Walking Seoul (part 1)
Consumption, brutality, and the cute
Seoul is not a pretty town, not at least by most Western senses of beauty. It is a sprawling mix of the haphazard, with little seeming cohesion, beyond a shared culture. Two hundred and fifty square miles of building after building, of all styles, of all facades (glass, brick, stucco, tile, fake brick, fake stucco), jammed up against each other, all covered in visually loud, bright, large ads.
Two hundred and fifty miles of busy broad roads crowded with buses, scooters, cars, semis, and lined with building after building holding store after store after store, each blaring (sometimes literally), what they have inside.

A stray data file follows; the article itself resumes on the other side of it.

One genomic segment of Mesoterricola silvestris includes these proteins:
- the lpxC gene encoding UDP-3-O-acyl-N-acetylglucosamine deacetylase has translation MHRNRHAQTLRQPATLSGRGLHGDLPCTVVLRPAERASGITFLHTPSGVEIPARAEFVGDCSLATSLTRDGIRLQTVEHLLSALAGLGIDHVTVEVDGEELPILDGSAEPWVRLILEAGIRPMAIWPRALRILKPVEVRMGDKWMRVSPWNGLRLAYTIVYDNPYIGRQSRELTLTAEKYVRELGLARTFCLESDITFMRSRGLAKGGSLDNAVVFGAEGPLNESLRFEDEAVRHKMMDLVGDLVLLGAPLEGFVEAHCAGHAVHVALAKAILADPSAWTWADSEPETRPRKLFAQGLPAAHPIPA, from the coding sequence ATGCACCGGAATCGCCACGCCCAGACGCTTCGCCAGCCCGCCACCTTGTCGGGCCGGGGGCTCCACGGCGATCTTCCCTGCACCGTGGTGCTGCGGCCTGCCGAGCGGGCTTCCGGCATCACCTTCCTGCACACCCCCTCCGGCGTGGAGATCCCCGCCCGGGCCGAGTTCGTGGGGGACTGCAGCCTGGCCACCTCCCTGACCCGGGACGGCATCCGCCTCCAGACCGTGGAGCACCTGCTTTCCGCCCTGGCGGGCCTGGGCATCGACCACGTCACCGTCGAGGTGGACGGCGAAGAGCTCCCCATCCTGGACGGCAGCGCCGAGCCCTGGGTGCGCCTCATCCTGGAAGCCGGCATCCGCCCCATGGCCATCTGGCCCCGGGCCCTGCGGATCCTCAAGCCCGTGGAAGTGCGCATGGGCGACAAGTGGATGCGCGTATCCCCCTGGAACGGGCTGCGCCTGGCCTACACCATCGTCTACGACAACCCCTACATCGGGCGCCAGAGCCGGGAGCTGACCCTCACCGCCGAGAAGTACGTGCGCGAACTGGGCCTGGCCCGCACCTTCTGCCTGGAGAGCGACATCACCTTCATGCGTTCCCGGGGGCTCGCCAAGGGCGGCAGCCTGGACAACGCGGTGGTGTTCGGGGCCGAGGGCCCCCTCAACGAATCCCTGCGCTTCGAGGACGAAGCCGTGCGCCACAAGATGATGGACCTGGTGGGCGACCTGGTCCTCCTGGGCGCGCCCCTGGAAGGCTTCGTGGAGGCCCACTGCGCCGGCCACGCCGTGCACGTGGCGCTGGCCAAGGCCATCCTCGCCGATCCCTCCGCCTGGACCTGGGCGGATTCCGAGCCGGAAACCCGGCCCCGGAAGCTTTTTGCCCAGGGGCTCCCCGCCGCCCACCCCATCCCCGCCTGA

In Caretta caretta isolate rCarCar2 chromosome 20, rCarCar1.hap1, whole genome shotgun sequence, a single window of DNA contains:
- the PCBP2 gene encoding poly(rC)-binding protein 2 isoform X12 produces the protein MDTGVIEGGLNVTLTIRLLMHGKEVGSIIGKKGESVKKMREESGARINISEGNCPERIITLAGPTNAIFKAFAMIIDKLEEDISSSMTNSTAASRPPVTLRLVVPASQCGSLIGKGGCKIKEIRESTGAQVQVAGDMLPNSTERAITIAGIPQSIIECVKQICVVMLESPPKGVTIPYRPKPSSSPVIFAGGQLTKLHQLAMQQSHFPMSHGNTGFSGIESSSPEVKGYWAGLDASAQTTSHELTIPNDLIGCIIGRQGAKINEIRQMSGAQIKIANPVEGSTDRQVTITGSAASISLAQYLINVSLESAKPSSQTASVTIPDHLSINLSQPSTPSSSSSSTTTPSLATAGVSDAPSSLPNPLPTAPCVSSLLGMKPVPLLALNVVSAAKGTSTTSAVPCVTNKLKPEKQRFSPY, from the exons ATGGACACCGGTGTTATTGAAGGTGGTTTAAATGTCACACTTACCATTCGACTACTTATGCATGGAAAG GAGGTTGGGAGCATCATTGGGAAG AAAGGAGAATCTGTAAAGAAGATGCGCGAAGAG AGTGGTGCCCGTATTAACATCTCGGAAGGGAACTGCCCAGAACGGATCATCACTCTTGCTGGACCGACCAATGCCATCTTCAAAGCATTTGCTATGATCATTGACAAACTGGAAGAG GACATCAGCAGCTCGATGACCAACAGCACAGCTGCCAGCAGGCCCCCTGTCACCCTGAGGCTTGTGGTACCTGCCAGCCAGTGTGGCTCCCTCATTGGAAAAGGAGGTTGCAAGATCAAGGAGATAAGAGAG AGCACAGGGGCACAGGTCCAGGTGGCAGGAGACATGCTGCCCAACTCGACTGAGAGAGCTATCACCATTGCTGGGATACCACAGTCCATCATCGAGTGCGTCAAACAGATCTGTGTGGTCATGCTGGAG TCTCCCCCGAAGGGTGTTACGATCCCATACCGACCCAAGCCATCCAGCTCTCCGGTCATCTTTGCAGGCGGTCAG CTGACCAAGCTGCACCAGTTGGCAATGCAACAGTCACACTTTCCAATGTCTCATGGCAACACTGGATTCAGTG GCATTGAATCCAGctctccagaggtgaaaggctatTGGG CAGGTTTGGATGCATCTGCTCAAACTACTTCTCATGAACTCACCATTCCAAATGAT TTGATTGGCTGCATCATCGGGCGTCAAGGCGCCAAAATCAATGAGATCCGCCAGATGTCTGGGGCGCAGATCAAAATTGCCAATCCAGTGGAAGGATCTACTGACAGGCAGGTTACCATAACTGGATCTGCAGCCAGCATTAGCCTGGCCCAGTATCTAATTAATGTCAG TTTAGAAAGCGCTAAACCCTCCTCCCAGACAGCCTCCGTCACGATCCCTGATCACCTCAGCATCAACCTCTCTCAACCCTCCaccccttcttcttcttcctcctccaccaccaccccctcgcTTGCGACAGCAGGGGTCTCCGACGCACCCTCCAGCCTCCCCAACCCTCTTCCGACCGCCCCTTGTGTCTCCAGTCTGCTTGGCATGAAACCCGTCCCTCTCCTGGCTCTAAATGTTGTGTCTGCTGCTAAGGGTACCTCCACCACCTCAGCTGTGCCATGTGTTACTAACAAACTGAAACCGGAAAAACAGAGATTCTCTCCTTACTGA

There is no sense of order or cohesion, not in the styles of buildings, or the types of neighborhoods next to each other. Walking through Seoul means constantly jarring transitions. One second you’re in a back alley of small apartments and trucks selling garlic, the next you’re in a modern business park so sterile it feels like a doctor’s office.